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Tackling the Challenges of Digital Transformation

Tackling the Challenges of Digital Transformation

The theme for this year’s conference was “Digital Transformation.” As technology advances at an ever increasing rate, we are living more digital lives. But, mindful of the transition from the past to the future, the conference also had a second theme – “Mind the Gap.” Information for a digital process still frequently starts on paper and needs to be captured in some manner appropriate for the on-going digital process. Often, there’s a need for paper-based information to be added to streams of digital inputs, with both sources of information being processed in a consistent manner from then on. 

A compelling argument for the need for consolidation of inputs was put forward in the first presentation of the conference, which looked into “mega trends” – the various global transformative forces which are driving change across the world in which we live. One of these trends is that we’re living and working longer, which means that right now there are 4 quite distinct generations in the workforce, each of which have different preferences when it comes to using information. The older generation are more comfortable filling out forms on paper, whilst those slightly younger will be happier interacting by phone (as a slightly uncomfortable aside, I found out that I’m older than the mobile phone industry, with the first ever mobile call having been made just a few months after I was born). Younger generations still are more likely to communicate via text message, or social media for the Millennials who have never known life without the Internet. The fact that these groups are all active in the workforce means that digital processes will need to handle this variety of inputs for the foreseeable future.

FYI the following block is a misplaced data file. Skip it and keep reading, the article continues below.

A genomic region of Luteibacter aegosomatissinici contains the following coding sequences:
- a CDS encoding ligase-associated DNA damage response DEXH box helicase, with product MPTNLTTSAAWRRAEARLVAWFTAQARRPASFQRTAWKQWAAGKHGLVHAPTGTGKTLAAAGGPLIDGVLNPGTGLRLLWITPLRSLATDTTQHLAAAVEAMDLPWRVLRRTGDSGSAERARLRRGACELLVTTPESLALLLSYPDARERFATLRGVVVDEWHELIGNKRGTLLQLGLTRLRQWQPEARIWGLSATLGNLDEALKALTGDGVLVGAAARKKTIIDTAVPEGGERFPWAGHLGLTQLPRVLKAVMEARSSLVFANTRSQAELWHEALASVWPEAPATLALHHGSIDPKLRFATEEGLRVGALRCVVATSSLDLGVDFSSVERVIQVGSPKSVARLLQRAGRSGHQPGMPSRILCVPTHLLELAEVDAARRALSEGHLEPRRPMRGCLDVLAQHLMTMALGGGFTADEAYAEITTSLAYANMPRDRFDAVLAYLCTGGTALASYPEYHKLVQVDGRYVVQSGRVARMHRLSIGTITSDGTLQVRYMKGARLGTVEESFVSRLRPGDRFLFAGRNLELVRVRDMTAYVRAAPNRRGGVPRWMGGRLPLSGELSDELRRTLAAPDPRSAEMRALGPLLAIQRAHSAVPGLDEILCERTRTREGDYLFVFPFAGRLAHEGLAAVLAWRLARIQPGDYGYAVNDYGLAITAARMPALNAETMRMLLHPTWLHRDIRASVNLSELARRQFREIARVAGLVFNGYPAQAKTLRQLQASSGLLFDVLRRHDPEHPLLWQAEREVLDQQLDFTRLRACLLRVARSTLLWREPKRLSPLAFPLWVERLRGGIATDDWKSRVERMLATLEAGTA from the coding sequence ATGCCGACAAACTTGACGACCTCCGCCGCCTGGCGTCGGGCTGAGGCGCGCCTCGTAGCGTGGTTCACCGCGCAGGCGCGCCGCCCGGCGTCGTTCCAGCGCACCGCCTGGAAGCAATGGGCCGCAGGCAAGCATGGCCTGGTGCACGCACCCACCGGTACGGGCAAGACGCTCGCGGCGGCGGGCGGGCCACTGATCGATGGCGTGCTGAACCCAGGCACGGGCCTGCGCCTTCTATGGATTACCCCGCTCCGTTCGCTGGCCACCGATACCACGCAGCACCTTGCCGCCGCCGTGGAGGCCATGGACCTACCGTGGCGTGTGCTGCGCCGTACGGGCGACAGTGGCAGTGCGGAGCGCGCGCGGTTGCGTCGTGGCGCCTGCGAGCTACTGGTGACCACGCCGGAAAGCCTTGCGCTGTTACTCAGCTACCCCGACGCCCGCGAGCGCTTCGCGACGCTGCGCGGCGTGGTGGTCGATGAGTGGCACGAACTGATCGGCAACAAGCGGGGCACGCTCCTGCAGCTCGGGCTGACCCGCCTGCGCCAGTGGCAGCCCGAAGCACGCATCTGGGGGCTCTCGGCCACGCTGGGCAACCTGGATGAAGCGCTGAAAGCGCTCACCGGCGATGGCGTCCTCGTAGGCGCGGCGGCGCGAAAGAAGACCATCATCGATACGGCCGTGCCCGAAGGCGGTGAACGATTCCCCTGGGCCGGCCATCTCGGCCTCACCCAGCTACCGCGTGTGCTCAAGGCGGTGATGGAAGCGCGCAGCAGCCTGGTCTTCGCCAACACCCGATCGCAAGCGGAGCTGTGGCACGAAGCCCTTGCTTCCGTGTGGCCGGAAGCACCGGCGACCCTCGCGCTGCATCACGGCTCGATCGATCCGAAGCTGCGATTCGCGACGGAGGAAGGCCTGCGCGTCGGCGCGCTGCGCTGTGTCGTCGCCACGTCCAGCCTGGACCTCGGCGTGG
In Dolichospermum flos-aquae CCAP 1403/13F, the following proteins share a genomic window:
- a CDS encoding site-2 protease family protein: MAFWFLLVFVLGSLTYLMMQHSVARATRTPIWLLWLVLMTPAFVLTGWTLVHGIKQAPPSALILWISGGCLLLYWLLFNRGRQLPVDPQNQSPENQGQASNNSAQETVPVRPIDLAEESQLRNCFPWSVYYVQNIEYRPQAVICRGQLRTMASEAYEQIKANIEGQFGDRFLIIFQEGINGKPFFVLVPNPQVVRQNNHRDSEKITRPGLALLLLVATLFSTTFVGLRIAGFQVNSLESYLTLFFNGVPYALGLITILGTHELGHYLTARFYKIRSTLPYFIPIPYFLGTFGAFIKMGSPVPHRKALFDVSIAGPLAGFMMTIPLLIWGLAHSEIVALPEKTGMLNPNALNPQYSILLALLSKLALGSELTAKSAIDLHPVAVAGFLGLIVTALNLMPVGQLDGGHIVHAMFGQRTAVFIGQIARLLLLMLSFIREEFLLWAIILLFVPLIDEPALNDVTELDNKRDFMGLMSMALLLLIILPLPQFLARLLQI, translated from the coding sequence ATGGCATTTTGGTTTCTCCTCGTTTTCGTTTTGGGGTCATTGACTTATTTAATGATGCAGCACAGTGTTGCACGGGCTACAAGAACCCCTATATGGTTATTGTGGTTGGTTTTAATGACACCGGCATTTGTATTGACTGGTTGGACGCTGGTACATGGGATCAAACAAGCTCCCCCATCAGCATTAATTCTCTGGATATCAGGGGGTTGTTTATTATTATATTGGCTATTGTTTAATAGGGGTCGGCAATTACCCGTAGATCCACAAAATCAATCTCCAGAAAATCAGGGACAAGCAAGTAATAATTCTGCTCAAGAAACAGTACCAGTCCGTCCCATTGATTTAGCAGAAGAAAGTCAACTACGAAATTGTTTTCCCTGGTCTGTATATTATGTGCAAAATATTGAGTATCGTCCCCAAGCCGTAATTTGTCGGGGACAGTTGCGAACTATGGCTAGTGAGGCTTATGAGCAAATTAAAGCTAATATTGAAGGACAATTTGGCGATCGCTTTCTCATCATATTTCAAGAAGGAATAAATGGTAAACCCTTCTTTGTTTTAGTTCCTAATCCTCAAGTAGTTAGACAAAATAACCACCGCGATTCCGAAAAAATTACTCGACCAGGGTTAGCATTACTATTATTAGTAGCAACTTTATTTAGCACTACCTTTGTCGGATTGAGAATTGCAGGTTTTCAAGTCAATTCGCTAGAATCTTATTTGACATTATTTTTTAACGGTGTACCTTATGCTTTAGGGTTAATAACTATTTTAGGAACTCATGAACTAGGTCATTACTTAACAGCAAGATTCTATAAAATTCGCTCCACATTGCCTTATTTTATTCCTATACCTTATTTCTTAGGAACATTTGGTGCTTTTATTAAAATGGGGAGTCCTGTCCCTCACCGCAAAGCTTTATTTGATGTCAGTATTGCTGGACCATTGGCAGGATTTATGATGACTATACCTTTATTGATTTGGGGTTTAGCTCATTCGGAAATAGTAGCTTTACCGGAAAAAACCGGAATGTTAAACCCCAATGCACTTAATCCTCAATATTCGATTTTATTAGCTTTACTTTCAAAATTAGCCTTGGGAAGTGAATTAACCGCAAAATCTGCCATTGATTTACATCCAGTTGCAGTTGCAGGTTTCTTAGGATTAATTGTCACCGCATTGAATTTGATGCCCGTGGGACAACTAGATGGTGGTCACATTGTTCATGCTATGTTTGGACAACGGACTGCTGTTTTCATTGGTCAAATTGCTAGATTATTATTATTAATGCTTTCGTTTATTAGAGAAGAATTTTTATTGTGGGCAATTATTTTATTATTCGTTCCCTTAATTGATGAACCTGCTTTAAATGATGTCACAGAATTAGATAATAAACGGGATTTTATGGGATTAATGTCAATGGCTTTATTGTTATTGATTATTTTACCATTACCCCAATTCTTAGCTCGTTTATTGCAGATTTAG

Capture of these different types of data sits alongside the increasing abundance of “Big Data.” Whilst we’re creating and storing even more information, the flip side is that typically only 20% of this flood of data is used, and just 0.5% is analysed for additional insights. That’s both an awful waste and a clear indication that the capability to convert data to knowledge is trailing well behind the capability to simply collect more and more data. But this does suggest considerable future opportunity.  

One of the recurrent themes across the conference was that new technology is not necessarily replacing the old – often, it is overlaid on the existing technology, as per the paper plus digital case just mentioned. Without a strategy to deal with this, multi-channel operation is going to add layers of cost to your operations. 

However, the second keynote described why – irrespective of your industry – it is only a matter of time before digital disruption touches you in some way or another. The best illustration of this was a description of how systems tend to transition from an analogue solution to a digital one, and finally to a truly “transformational” state. For example, reports and documents within a business used to be provided in paper. This has largely moved to electronic, as a digital representation of the previous paperwork. However, which business people really want is up-to-the-minute “real time” representations of their information. This is the “transformational” state, which allows information to be turned more rapidly into action and results, usually measured financially. I found this to be a very compelling idea, and the keynote illustrated this theme across a number of industries and functions.